Image in Death Doesn’t Match Stuart Tay’s Life


The 17 years of Stuart A. Tay’s life could not have been more strikingly different than his last day alive.

The bespectacled honors student with a renaissance range of talent lay crumpled in a muddy back yard grave in Buena Park on a chilly New Year’s Eve, his reputation soon to be tarnished by whispers of a robbery plan gone sour and a love triangle involving his accused killer.

Police say that five teen-agers from Sunny Hills High School in Fullerton--most of them honors students from affluent families--planned and carried out Tay’s murder, having grown suspicious that he would betray them in a planned heist of computer parts.


They lured him into the garage at one teen-ager’s home, ostensibly to show him a handgun he wanted to purchase, then beat him with baseball bats and a sledgehammer. When he still showed signs of life after 20 minutes of beating, they poured rubbing alcohol down his throat and sealed his mouth with duct tape.

A private investigator hired by Tay’s family suspects that Robert Chan, 18, the alleged mastermind of the killing, was driven partly by a fury that Tay was dating a girl who spurned Chan some time ago. But police have explored and discounted that theory.

Days after his death, those who knew Tay well struggle to grasp what happened, searching their memories to find the point when a life so brimming with promise was drawn into a deadly abyss.

Others, while surprised that Tay would come to such a gruesome end, are less than shocked by allegations that he was involved in illegal activity.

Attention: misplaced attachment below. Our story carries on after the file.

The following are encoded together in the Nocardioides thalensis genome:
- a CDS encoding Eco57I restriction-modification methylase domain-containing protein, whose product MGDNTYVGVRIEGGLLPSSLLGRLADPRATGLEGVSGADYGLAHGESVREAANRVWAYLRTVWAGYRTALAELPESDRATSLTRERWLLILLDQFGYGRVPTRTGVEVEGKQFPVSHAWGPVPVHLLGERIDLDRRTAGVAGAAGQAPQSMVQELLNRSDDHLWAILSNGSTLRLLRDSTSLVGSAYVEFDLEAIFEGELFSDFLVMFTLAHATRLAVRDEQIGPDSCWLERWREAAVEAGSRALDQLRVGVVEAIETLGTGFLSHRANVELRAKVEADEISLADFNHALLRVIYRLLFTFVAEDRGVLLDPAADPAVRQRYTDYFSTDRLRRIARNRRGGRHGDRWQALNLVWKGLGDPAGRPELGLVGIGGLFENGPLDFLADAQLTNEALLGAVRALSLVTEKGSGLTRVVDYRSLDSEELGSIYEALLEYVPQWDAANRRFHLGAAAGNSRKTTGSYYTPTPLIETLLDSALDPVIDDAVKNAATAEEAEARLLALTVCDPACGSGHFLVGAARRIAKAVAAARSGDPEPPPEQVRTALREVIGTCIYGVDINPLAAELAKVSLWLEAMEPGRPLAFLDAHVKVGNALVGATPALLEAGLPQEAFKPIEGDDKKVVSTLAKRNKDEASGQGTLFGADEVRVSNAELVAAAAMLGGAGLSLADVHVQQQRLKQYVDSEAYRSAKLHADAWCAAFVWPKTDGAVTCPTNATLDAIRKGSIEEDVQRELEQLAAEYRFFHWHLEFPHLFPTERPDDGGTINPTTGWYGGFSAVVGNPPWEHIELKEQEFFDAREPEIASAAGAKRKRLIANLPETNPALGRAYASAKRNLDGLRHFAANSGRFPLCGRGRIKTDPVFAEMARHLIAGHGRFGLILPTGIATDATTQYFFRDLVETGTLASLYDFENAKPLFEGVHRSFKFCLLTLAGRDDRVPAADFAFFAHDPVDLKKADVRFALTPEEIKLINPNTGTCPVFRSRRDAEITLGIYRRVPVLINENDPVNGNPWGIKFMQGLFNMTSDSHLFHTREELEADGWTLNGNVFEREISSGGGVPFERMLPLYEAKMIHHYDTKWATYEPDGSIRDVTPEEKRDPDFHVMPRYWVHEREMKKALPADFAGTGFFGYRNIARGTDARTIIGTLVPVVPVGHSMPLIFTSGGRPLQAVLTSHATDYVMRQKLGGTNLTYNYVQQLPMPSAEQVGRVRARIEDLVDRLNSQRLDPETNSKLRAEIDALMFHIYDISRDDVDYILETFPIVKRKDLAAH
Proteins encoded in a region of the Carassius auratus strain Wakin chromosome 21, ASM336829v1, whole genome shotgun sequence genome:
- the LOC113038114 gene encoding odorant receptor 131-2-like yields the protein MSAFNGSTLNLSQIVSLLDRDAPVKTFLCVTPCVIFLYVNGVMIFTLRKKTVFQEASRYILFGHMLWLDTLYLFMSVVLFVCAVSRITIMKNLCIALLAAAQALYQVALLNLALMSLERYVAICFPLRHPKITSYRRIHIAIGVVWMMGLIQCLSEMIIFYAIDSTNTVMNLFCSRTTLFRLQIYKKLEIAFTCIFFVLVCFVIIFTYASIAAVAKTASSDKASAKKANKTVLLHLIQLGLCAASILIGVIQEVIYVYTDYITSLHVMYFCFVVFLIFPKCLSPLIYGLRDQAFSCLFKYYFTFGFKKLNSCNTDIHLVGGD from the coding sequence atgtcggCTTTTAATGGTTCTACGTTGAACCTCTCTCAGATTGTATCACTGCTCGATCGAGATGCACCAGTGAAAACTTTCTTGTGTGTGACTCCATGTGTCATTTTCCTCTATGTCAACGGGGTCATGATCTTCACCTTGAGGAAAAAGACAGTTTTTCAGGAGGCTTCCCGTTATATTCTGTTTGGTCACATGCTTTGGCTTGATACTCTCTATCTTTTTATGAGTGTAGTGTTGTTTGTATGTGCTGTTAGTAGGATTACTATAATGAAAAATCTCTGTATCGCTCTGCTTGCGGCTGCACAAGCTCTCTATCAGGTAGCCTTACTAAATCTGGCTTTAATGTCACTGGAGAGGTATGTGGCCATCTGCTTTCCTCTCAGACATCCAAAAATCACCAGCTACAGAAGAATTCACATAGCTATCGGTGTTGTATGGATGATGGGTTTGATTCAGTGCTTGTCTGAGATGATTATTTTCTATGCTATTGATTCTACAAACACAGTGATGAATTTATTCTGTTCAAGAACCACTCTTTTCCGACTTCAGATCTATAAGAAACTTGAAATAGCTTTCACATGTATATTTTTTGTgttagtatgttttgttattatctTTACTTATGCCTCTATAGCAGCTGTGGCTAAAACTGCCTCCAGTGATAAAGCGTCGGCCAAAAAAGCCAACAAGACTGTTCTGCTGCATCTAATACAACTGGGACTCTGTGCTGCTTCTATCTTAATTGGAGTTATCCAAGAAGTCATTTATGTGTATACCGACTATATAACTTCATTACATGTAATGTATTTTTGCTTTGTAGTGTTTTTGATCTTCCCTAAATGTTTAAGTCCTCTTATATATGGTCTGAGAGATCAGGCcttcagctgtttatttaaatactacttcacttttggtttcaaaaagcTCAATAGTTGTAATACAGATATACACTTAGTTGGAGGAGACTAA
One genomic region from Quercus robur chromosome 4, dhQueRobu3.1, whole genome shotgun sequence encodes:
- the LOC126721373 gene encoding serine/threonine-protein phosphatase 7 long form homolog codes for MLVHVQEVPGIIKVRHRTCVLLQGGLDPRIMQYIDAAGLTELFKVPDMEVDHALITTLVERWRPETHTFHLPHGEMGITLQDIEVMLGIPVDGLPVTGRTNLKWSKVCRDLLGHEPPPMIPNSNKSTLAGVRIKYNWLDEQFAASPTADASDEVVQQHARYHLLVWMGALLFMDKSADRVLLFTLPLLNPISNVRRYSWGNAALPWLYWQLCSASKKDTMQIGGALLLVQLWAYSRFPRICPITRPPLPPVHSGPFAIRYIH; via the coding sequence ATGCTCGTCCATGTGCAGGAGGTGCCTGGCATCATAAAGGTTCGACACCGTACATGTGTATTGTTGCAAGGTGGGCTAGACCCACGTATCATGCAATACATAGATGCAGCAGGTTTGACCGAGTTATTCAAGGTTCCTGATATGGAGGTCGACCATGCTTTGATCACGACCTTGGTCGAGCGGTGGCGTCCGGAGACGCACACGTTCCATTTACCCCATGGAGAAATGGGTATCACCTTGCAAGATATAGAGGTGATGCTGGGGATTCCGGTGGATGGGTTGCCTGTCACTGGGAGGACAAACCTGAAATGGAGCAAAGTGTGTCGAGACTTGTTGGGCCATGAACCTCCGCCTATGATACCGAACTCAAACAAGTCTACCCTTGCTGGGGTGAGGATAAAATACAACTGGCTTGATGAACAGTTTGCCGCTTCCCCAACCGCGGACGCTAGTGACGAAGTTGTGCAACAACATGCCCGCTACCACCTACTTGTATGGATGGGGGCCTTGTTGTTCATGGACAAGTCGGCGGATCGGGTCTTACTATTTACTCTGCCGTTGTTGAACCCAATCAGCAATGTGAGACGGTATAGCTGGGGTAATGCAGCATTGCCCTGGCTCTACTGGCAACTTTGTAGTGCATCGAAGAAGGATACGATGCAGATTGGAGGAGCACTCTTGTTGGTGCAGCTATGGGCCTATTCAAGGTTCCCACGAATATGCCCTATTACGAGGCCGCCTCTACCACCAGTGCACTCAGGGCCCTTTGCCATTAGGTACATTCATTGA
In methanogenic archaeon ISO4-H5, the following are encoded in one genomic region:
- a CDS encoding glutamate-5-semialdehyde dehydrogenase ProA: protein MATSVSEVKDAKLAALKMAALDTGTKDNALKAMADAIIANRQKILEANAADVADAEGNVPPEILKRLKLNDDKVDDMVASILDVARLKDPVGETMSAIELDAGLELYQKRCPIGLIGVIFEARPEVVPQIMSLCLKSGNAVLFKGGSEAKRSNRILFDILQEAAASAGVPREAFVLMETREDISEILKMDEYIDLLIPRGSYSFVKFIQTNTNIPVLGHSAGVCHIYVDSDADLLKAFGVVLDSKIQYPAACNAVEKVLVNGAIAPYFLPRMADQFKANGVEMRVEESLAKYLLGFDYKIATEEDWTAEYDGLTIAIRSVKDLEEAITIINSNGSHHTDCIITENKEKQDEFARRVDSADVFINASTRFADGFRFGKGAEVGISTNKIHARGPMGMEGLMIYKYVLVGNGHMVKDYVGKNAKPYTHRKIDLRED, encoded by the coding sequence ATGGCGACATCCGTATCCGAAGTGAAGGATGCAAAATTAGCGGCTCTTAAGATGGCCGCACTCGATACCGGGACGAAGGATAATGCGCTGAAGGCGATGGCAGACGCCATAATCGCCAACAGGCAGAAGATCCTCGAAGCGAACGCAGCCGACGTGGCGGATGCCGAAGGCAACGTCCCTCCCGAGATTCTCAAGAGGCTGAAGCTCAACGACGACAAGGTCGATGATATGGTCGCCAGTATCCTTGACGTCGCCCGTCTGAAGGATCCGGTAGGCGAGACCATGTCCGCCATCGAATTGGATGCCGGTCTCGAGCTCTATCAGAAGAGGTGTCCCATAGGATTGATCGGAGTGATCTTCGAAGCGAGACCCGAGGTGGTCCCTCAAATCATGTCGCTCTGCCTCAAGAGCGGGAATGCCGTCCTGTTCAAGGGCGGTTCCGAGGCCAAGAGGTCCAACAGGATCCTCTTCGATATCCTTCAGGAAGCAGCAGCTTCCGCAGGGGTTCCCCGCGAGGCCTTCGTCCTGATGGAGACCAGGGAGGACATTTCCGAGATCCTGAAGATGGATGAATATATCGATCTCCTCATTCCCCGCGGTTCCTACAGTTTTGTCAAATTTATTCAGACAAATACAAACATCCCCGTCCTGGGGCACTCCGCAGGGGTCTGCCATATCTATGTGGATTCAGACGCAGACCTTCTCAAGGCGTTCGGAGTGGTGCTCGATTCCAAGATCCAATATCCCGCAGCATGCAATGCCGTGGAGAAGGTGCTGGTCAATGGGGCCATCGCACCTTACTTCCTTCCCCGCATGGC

These were students who had exchanged scornful glances when Tay squealed into the parking lot in his parents’ silver Mercedes convertible. Again and again, they had heard the rumors that Tay carried $100 bills, that he boasted of being involved in illicit computer hacking and counterfeiting. One family friend said Stuart had a “fascination” with such shady pursuits.

His closest friends at Foothill High School in Santa Ana dismiss talk like that, saying anyone who believed it didn’t know Stuart. Maybe he was a little too cocky, a shade too arrogant, they say, and maybe he liked to talk big. But beneath the swagger was a sensitive and good-natured young man who was deeply loyal to his friends and unfailingly courteous.


Here was a teen-ager, after all, who avoided rowdy high school beer parties and didn’t smoke, preferring to spend weekends with the Safe Rides club, whose members took turns providing rides home for drunk classmates. Here was a student who occasionally wore suits and ties to school when peers sported baggy jeans and T-shirts; the one who prepared flash cards for his friends to use in studying for the college-entrance exams.